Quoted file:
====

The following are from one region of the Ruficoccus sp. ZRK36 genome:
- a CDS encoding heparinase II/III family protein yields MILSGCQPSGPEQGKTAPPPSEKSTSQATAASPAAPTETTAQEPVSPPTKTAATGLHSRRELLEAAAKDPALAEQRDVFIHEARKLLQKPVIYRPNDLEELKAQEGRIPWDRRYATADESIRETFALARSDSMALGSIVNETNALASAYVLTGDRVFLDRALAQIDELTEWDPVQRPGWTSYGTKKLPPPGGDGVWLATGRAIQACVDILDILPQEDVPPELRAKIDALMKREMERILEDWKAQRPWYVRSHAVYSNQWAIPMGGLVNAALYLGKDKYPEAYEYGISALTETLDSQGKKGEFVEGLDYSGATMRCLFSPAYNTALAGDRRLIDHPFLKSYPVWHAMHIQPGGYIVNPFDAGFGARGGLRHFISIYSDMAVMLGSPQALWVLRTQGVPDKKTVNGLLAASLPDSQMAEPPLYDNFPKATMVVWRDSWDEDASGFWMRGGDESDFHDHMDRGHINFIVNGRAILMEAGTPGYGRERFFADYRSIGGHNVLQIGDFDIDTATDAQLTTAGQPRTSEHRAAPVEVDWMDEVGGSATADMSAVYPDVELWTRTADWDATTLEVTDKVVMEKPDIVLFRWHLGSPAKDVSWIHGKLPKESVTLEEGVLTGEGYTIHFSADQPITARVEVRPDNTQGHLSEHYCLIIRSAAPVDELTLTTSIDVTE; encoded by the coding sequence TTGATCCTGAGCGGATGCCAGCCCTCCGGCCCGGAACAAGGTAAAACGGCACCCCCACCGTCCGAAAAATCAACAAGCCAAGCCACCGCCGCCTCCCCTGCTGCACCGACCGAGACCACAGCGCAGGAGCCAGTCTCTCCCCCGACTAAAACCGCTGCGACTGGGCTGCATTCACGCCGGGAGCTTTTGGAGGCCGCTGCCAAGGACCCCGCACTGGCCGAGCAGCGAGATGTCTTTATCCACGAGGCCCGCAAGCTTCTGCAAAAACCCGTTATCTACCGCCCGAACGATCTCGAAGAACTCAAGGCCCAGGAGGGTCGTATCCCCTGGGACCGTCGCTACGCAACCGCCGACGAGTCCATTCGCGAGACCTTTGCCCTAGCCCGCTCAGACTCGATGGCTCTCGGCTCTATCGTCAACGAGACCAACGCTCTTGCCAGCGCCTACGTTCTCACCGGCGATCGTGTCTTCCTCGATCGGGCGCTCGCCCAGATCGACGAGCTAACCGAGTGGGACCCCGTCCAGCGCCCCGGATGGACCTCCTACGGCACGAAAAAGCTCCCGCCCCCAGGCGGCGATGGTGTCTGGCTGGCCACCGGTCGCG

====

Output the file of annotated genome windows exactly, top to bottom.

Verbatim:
The following are from one region of the Ruficoccus sp. ZRK36 genome:
- a CDS encoding heparinase II/III family protein yields MILSGCQPSGPEQGKTAPPPSEKSTSQATAASPAAPTETTAQEPVSPPTKTAATGLHSRRELLEAAAKDPALAEQRDVFIHEARKLLQKPVIYRPNDLEELKAQEGRIPWDRRYATADESIRETFALARSDSMALGSIVNETNALASAYVLTGDRVFLDRALAQIDELTEWDPVQRPGWTSYGTKKLPPPGGDGVWLATGRAIQACVDILDILPQEDVPPELRAKIDALMKREMERILEDWKAQRPWYVRSHAVYSNQWAIPMGGLVNAALYLGKDKYPEAYEYGISALTETLDSQGKKGEFVEGLDYSGATMRCLFSPAYNTALAGDRRLIDHPFLKSYPVWHAMHIQPGGYIVNPFDAGFGARGGLRHFISIYSDMAVMLGSPQALWVLRTQGVPDKKTVNGLLAASLPDSQMAEPPLYDNFPKATMVVWRDSWDEDASGFWMRGGDESDFHDHMDRGHINFIVNGRAILMEAGTPGYGRERFFADYRSIGGHNVLQIGDFDIDTATDAQLTTAGQPRTSEHRAAPVEVDWMDEVGGSATADMSAVYPDVELWTRTADWDATTLEVTDKVVMEKPDIVLFRWHLGSPAKDVSWIHGKLPKESVTLEEGVLTGEGYTIHFSADQPITARVEVRPDNTQGHLSEHYCLIIRSAAPVDELTLTTSIDVTE; encoded by the coding sequence TTGATCCTGAGCGGATGCCAGCCCTCCGGCCCGGAACAAGGTAAAACGGCACCCCCACCGTCCGAAAAATCAACAAGCCAAGCCACCGCCGCCTCCCCTGCTGCACCGACCGAGACCACAGCGCAGGAGCCAGTCTCTCCCCCGACTAAAACCGCTGCGACTGGGCTGCATTCACGCCGGGAGCTTTTGGAGGCCGCTGCCAAGGACCCCGCACTGGCCGAGCAGCGAGATGTCTTTATCCACGAGGCCCGCAAGCTTCTGCAAAAACCCGTTATCTACCGCCCGAACGATCTCGAAGAACTCAAGGCCCAGGAGGGTCGTATCCCCTGGGACCGTCGCTACGCAACCGCCGACGAGTCCATTCGCGAGACCTTTGCCCTAGCCCGCTCAGACTCGATGGCTCTCGGCTCTATCGTCAACGAGACCAACGCTCTTGCCAGCGCCTACGTTCTCACCGGCGATCGTGTCTTCCTCGATCGGGCGCTCGCCCAGATCGACGAGCTAACCGAGTGGGACCCCGTCCAGCGCCCCGGATGGACCTCCTACGGCACGAAAAAGCTCCCGCCCCCAGGCGGCGATGGTGTCTGGCTGGCCACCGGTCGCG